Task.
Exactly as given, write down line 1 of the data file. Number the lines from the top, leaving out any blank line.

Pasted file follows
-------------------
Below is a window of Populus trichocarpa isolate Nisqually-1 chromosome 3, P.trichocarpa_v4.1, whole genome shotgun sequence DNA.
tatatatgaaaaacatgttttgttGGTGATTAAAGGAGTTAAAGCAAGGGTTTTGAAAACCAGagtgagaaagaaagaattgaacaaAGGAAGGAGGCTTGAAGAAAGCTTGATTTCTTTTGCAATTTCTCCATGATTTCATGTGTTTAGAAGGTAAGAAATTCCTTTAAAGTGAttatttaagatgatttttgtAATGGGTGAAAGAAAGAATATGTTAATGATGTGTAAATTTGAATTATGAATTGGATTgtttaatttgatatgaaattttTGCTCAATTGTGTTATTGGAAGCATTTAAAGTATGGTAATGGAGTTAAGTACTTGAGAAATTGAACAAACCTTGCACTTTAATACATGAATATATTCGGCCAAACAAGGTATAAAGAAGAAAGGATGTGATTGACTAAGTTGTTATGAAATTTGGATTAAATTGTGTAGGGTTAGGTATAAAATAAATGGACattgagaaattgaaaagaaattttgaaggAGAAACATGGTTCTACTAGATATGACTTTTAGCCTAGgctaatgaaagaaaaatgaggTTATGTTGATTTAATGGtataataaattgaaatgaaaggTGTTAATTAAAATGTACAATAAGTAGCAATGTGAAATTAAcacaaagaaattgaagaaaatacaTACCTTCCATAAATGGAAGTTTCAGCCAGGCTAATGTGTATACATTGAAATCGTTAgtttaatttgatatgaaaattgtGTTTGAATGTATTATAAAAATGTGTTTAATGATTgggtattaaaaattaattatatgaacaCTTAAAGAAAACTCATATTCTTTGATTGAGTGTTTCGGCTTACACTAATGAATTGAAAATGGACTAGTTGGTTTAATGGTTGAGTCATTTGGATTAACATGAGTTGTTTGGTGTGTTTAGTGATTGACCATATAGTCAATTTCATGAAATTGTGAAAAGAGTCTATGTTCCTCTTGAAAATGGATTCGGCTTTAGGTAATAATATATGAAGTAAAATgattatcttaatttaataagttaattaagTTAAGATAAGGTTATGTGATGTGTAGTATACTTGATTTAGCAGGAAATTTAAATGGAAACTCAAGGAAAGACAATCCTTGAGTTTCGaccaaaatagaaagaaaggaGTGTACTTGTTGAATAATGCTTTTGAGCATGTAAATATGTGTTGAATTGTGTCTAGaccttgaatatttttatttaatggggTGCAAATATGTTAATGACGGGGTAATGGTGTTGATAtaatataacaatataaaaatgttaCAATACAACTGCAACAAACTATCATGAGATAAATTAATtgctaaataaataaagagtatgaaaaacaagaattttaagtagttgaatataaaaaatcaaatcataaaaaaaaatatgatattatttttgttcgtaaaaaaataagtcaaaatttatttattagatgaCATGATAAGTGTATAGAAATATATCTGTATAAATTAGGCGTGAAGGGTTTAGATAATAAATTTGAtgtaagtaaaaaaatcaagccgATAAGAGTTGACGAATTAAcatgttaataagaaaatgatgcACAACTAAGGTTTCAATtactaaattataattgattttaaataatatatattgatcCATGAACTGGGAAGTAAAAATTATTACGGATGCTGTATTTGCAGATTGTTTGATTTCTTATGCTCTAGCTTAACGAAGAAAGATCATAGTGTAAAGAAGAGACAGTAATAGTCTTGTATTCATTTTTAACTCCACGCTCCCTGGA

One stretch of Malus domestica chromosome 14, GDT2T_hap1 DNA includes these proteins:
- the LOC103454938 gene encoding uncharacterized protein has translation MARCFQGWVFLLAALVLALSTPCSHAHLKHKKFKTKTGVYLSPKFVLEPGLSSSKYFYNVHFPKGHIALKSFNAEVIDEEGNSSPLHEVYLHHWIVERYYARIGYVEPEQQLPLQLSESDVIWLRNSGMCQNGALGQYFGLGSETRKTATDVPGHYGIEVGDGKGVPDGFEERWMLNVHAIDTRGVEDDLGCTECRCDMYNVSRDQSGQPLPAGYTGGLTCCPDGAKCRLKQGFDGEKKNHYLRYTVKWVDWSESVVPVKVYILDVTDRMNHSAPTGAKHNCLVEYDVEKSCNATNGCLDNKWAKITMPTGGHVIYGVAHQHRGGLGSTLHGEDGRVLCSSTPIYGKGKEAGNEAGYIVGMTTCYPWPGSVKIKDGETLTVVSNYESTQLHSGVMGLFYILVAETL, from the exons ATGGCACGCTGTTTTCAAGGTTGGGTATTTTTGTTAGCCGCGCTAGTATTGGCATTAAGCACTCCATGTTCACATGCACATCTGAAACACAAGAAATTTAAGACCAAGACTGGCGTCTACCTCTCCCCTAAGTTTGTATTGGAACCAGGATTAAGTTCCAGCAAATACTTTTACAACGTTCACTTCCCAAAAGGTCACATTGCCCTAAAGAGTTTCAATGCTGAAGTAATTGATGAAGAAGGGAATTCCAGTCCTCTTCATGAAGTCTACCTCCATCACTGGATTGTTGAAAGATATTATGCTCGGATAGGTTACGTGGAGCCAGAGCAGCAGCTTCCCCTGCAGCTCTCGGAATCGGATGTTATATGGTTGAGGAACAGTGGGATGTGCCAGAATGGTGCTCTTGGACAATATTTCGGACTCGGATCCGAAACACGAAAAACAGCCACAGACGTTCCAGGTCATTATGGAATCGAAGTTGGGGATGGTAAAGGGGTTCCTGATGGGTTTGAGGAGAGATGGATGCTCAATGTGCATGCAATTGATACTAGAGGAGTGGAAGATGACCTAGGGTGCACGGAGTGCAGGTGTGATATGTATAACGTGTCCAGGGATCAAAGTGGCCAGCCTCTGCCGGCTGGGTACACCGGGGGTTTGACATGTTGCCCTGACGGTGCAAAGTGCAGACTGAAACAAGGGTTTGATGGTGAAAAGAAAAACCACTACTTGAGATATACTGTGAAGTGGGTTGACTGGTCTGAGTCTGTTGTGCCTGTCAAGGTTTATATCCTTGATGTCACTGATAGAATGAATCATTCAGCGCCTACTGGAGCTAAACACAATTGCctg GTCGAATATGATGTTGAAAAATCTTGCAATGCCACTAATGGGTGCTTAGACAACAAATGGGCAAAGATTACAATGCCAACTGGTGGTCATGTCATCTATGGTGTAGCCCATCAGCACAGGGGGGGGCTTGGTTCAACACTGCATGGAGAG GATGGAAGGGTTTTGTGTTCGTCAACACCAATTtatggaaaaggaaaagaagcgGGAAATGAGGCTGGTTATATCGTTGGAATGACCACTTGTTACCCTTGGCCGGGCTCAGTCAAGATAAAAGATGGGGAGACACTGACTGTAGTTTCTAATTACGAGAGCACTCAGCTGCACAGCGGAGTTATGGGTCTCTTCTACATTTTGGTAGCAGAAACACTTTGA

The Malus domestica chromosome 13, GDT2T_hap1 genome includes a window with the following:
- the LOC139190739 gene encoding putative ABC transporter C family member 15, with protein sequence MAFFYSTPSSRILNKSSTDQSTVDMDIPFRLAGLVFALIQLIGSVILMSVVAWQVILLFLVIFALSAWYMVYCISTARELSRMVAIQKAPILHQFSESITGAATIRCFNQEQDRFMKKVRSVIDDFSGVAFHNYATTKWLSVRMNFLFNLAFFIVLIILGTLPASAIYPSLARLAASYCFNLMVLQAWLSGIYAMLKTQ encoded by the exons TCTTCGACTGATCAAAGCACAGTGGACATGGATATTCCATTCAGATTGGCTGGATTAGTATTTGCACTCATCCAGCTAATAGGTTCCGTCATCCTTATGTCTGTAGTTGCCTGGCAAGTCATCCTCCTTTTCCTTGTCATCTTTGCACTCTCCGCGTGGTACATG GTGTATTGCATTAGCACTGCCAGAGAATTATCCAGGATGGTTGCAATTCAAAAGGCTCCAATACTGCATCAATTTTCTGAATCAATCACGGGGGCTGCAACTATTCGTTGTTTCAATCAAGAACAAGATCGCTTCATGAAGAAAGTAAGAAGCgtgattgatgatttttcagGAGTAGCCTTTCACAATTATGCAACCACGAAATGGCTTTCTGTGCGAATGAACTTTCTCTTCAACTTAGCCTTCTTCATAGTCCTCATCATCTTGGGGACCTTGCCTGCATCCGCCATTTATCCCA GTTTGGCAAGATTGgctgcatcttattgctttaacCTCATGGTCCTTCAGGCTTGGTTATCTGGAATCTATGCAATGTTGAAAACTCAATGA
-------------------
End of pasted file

Below is a window of Populus trichocarpa isolate Nisqually-1 chromosome 3, P.trichocarpa_v4.1, whole genome shotgun sequence DNA.